The Saga Will End...The Story Lives Forever
That was the tag line for the final motion pictures in the 40+ year old Star Wars main saga, a cultural icon for three generations.
How did members of the SFR Brigade feel about the wrap? A few are here to share their thoughts on the final installment.
If you haven't yet seen Star Wars: Rise of Skywalker, don't read on!
The End of the Skywalker Saga
by Patty Hammond
Beta Reader, Editor, Blogger and Podcaster
How do you start summarizing something that has been part of your life since you were six years old in just a few words? I am still processing everything that I saw in The Rise Of Skywalker
, even though I have seen the movie a total of two times. There was so much that happened and the emotions these evoked in me that I am not sure where to start. Therefore, all I can do is try, even though I am sure Master Yoda would not agree with that approach, huh?
It is true that we have reached the end of the current Star Wars saga and the story of the Skywalker family has completed. I know this ending may not have fulfilled the hopes of a happily ever after that many wished for and are struggling to deal with this. However, I believe that the ending of TROS is better than some other endings, like The Game Of Thrones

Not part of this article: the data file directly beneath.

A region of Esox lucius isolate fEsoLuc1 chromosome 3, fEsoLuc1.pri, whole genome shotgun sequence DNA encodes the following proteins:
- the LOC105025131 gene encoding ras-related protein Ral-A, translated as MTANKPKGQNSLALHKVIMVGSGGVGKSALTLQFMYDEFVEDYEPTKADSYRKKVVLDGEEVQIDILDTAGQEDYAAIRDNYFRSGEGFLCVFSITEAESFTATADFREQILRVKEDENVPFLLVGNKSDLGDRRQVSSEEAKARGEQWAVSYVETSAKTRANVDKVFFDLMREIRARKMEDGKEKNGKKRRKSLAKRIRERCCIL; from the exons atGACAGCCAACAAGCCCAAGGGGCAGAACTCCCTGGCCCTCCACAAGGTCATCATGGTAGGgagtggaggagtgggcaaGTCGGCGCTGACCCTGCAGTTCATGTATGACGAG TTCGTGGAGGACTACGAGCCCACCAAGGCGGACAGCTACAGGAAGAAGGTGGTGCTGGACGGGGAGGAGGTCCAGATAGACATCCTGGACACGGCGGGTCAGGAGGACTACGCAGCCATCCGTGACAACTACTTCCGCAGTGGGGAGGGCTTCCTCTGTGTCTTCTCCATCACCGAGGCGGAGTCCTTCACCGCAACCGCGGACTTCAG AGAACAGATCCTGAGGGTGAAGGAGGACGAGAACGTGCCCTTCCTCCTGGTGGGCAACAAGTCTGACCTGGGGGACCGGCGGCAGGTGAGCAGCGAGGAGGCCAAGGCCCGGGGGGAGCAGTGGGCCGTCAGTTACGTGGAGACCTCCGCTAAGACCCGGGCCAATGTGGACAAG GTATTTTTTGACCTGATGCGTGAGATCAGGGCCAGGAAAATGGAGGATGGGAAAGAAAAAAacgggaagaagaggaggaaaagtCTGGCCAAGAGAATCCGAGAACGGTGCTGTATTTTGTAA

, because it left me with a feeling of hope.
For me the heart of the Star Wars saga has always been about hope.
I believe The Rise Of Skywalker
gave this to us in spades. From the lack of hope being presented as ‘fact’ due to the First Order and of course the most evil being in the Universe, Palpatine and his Final Order. To the presence of hope as a rallying cry and a weapon wielded by the efforts of many characters including Rey, Finn, Poe, Rose, Leia and even Ben Solo. This ending gave us hope that a brighter future lives on in all the surviving characters, especially Rey, who is now the spiritual heir of the Skywalker family and the keeper of hope into the future. Overall, I left the theatre with this feeling of hope and I hope that when others left the theater after watching this film will feel the same hope that I did.
The Return of Hope
by Debra Jess
Author of Blood Surfer: A Thunder City Novel (Book 1)